A cited reference search is an important tool for any research project, but especially when you want a comprehensive understanding of the research that has been conducted in your topic area. A cited reference search allows you to find articles that have included a previously published article in their lists of references. When you have found a useful article, it is wise to look at the list of references to find more sources. A cited reference search allows you to look forward in time to new research that used your original article as a building block.
This image shows a 1991 article by Dr. Toppino in the center. On the left you see the 48 references that were cited in that article. The 28 articles that have cited that article since its publication are displayed on the right.
A cited reference search is especially useful when you have found a keystone article or important scholar related to your topic. For instance, you may notice that the same article is being cited again and again throughout your research. A cited reference search allows you to find all the articles indexed in Web of Science that cited that article in a single search. Similarly, you could select multiple articles by a single important scholar to evaluate his or her impact on the field.
Through a cited reference search, you can discover how a known idea or innovation has been confirmed, applied, improved, extended, or corrected.
-Thomson Reuters, publishers of Web of Science
There are many instances when a cited reference search is not useful because many scholarly articles may never be cited. The sheer volume of scholarly publishing means that many articles will simply go unnoticed.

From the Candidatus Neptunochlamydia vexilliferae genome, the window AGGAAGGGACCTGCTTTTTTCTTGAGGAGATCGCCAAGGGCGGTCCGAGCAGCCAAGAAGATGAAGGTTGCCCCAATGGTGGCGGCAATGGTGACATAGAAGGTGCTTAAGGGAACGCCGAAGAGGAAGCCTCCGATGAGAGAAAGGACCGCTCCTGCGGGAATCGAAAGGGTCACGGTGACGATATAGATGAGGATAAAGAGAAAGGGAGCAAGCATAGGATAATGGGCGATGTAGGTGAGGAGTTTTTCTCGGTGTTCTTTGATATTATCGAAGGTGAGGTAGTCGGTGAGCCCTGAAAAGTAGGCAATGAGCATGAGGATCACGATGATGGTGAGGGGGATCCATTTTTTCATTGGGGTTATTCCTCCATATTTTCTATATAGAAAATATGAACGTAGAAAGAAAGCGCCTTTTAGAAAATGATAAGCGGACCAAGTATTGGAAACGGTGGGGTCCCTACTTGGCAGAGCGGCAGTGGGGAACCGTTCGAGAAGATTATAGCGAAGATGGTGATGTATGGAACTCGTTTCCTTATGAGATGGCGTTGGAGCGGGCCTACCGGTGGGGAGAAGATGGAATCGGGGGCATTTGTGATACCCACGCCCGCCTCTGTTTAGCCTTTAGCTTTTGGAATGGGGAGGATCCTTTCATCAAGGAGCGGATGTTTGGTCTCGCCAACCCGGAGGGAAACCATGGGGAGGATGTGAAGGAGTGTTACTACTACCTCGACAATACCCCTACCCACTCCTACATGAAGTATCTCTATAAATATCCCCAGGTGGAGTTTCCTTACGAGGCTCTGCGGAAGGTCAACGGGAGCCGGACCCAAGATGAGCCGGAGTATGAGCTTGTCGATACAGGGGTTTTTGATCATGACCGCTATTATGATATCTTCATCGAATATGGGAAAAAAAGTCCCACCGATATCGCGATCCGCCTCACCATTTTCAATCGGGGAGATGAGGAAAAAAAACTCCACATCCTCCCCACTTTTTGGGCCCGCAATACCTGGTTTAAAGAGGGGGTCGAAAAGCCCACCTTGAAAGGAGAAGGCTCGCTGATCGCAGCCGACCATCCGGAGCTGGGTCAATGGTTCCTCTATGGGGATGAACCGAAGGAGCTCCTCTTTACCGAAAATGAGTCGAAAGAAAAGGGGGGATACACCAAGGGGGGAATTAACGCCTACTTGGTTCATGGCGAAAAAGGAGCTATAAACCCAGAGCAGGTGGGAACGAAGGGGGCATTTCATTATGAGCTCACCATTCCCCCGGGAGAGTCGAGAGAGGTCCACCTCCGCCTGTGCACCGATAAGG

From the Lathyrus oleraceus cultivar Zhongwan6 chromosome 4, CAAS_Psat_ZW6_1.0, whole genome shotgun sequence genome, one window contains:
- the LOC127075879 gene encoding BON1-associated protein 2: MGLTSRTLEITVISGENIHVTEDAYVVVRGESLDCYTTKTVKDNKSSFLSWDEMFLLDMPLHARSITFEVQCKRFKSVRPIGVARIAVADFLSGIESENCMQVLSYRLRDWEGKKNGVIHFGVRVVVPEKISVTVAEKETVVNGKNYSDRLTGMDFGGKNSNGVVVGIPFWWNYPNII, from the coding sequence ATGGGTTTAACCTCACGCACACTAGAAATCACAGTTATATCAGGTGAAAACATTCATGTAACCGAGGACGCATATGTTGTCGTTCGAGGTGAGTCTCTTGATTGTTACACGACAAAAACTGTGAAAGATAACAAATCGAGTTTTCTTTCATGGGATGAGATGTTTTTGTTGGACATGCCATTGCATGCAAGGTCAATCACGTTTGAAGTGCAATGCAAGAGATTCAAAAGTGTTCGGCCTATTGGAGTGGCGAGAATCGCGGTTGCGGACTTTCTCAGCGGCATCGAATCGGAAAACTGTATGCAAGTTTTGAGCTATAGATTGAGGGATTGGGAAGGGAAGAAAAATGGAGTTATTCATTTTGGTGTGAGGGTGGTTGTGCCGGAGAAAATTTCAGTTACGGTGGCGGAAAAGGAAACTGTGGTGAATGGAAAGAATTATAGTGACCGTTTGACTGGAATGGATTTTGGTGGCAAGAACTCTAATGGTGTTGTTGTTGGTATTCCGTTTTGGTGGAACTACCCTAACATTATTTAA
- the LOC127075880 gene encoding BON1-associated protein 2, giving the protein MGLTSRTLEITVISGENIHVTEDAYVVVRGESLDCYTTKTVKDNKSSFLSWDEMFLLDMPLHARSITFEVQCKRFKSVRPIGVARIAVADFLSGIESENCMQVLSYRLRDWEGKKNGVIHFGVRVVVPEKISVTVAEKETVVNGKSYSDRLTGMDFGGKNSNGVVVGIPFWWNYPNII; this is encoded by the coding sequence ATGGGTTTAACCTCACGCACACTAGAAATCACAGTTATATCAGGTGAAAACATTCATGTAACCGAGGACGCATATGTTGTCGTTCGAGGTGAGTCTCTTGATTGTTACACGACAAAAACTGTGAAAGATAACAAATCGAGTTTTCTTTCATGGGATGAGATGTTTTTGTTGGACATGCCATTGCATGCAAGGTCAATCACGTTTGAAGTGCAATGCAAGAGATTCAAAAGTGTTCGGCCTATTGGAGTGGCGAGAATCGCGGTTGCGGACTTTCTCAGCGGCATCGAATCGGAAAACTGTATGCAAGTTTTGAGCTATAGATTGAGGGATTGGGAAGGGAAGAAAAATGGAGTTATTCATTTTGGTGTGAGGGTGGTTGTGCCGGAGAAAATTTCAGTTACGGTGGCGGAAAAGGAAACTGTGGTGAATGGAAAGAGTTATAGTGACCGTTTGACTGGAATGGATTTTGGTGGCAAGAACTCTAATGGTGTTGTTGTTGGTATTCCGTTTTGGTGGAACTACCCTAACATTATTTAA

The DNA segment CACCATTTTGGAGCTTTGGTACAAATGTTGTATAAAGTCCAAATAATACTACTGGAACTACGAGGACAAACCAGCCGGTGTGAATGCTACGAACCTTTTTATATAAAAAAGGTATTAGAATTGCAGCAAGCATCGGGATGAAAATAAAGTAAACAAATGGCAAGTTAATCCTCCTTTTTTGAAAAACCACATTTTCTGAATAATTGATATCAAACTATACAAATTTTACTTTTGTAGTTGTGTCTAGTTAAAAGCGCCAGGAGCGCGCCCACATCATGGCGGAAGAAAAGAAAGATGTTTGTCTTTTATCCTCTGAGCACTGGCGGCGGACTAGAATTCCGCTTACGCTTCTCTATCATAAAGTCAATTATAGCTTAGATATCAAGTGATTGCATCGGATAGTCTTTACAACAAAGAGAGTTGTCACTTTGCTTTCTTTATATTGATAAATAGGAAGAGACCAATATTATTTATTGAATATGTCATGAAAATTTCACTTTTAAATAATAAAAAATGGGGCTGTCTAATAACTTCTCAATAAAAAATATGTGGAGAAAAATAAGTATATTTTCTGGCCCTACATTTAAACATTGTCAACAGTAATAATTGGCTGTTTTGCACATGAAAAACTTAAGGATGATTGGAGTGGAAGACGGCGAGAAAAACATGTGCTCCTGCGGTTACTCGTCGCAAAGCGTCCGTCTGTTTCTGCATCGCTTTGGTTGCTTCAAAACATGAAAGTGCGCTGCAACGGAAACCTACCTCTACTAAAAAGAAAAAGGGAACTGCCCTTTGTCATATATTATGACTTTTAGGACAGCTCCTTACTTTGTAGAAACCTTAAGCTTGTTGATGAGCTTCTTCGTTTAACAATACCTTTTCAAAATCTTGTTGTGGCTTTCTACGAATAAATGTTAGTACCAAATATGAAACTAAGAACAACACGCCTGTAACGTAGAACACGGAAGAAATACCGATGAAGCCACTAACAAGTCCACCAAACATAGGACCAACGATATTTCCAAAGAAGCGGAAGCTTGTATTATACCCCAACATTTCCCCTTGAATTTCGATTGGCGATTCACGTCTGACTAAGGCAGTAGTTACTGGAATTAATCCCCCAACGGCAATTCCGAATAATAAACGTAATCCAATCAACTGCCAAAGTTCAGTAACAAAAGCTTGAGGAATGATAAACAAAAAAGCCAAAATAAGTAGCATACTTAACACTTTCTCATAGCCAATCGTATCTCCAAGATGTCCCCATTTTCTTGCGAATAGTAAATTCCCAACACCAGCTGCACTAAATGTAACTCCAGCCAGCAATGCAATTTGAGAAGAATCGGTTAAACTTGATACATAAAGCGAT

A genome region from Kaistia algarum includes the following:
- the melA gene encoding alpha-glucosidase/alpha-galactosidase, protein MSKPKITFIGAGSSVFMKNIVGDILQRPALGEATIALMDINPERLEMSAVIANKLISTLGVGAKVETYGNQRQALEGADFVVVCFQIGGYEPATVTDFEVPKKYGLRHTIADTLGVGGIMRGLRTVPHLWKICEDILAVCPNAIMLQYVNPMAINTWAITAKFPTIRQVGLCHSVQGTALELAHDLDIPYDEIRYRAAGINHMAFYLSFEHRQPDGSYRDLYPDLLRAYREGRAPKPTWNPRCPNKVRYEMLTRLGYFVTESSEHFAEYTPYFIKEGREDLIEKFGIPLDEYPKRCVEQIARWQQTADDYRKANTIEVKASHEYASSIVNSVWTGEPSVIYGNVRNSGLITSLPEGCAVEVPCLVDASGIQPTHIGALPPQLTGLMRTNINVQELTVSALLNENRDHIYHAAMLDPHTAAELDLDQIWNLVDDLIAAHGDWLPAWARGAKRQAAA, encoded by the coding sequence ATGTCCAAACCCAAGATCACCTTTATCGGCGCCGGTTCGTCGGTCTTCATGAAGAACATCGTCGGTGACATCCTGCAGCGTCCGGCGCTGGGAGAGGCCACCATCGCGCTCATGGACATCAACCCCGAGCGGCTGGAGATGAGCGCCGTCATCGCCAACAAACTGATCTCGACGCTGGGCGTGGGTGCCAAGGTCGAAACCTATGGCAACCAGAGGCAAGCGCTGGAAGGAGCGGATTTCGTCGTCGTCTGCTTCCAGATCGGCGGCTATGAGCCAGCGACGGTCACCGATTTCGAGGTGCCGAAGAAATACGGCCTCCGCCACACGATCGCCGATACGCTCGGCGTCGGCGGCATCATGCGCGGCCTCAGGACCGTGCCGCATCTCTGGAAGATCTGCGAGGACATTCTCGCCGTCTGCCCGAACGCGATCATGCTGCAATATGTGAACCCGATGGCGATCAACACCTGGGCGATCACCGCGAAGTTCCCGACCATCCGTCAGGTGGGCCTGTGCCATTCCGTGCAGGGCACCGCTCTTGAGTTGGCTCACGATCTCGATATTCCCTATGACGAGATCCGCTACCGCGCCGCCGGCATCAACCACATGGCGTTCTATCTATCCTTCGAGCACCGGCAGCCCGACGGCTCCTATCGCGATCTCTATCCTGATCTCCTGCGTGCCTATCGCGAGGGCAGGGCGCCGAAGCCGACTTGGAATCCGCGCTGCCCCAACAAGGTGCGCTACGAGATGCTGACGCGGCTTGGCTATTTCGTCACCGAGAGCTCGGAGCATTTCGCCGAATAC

Furthermore, recent articles will rarely be cited because it can take a year or two to have an article published, plus the additional time to research a topic and/or perform an experiment or study. An article less than a few years old has not had enough time to be cited by even newer articles.
Conducting a cited reference search in Web of Science can be tricky. See the quick video tutorial or detailed instructions below.
When you enter Web of Science, you will be searching the Sciences Citaiton Index and the Social Sciences Index. It is recommended that you search both of these indices for research in psychology. You may also choose to include the Arts & Humanities Citation Index, although this database is not as well developed.
You can view this information below the search boxes, under the heading, "Citation Databases."
1. From the library website, select Web of Science.
2. The advanced search screen will open. Click Cited Reference Search.
3. In the first box, enter the author's name as demonstrated in the example: Last-name first-initial* (Toppino T*). This instructs the computer to find all possible variations of your author's name. Use the first author listed on the article.
4. In the third box, enter the four-digit year the article was published.
5. If your author has a common last name, you will probably also need to include the journal title in the second box. However, you cannot simply enter the title of the journal, but must use the abbreviation provided by Web of Science. Click the link for the Journal Abbreviation List found just below the box. Find the abbreviation for your title. HINT: After clicking the first letter of the title, use your browser's find feature to search for the title.
6. Click Search.
7. You may see one or many results. Find your article, and click View Record to verify it is the one you are looking for.
8. Return to the list of results and click the check box next to any articles you would like to include in your cited reference search.
9. Click Finish Search.
10. The results screen displays the articles that have cited your selected article(s).